When it comes to waste piping pitch, there are the rules, and there is observed reality. I have plumbed dozens of new homes, and done lots of repair and renovation. In that time I have seen multiple examples of pipe installations that, according to the rules, should be nothing but a clogged mess, yet function flawlessly for years. Particularly, if its ABS, or PVC pipe, which apparently is slippery enough, that it works when logic tells you it simply can't.
On several occasions I have seen long horizontal runs of pipe heading off to a fixture with no support other that the fact that it's hanging off a trap under a sink. Over the years the vertical run to the trap slides down, and the run develops a noticeable negative pitch. I have even asked a homeowner if the sink ever clogs? never heard a yes.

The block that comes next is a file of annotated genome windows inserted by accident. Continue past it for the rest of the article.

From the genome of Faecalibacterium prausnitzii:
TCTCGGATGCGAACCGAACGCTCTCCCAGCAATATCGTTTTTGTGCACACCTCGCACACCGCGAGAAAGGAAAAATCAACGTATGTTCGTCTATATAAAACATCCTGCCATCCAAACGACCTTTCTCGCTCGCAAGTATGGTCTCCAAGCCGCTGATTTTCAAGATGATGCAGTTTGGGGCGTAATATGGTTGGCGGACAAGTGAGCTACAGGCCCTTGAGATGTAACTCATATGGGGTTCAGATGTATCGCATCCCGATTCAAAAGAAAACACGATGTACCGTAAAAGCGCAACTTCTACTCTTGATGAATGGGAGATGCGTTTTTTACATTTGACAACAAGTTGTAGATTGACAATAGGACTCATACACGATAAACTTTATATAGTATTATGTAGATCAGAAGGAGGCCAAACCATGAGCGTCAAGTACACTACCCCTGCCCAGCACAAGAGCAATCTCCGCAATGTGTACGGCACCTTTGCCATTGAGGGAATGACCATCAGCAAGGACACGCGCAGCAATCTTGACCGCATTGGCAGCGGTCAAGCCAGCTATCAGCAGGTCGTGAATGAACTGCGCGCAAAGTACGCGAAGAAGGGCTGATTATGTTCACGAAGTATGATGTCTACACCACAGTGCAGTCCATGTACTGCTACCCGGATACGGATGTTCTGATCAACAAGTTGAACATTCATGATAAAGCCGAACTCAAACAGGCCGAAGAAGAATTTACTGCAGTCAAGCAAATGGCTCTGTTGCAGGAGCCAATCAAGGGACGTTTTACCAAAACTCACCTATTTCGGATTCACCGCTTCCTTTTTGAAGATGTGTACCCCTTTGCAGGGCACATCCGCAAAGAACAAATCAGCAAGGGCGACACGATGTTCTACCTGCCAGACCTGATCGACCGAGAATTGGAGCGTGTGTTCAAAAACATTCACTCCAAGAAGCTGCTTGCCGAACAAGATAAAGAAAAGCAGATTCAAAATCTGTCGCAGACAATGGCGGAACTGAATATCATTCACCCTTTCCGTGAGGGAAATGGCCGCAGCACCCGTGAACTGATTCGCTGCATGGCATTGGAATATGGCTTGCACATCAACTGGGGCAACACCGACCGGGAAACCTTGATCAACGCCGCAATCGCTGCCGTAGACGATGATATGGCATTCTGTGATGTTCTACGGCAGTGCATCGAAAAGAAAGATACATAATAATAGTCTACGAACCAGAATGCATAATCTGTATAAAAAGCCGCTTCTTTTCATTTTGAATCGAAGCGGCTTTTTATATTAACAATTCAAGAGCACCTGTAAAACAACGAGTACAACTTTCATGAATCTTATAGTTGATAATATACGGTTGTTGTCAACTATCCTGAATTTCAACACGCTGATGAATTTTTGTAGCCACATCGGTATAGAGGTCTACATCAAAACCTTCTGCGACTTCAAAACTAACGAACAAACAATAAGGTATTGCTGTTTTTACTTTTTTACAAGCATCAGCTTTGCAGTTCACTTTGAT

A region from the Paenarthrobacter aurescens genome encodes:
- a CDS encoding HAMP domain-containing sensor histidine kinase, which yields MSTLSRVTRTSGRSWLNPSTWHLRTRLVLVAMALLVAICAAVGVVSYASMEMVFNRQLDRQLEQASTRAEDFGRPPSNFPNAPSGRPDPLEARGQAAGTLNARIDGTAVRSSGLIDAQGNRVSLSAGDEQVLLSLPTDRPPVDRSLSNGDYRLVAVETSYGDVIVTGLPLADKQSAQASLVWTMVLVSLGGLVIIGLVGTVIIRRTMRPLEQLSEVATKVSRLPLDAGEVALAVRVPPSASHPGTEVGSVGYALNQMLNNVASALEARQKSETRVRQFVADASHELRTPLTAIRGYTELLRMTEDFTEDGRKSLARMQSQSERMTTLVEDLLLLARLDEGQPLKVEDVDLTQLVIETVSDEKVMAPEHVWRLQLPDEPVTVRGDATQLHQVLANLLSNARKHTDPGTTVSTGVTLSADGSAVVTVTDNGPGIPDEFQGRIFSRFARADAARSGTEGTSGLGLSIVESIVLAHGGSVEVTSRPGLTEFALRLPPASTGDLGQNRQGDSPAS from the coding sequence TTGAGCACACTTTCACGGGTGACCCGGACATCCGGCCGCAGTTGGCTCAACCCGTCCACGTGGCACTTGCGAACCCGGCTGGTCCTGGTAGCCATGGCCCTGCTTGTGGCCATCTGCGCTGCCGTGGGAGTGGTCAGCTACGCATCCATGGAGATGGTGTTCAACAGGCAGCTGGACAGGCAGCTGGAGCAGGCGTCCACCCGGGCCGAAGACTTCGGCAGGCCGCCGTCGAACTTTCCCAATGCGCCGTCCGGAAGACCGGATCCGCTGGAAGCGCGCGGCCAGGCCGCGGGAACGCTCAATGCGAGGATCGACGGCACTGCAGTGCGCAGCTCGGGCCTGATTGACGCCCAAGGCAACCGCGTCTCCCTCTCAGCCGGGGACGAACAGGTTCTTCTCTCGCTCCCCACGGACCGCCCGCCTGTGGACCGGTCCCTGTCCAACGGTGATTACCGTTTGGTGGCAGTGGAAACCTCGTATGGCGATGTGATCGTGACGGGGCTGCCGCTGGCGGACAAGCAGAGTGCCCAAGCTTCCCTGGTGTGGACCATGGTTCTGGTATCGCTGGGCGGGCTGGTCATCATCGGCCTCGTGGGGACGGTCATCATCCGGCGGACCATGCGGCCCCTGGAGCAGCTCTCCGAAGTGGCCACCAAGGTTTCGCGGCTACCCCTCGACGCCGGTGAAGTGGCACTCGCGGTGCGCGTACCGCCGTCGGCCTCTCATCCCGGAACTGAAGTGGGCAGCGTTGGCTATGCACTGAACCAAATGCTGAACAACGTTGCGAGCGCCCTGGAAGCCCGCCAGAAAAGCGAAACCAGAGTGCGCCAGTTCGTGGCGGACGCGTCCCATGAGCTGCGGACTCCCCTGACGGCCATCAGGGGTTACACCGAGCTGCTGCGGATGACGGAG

At some point, decades ago, my house was totally re-plumbed with plastic drainage. The installation is a joke. The toilet had a horizontal run with a 3/4" negative slope for a few feet. The sink has a 15' run of 1-1/2" in the floor joists that is unsupported. It sags down dramatically in several places, and by all the rules, should never work. It's trouble free. There is a ten foot section of the main 3" run that is pitched at 15-20* or so. I just bought the place, but I'm not surprised in the least that there are no drainage issues.
In your case, you are replacing a cast soil line that wan't installed "by the book" almost a century ago, yet performed just fine. You are replacing it with a product that is far smoother inside, and far less likely to develop obstructions as it ages. There is no reason to do the extra work of "correcting" something that works just fine. Pull the old stuff out, glue the new stuff together, connect it to the cast with a Fernco coupling, and you're done. Once you get this one done, you will be a bit shocked at how easy it actually is. Good luck.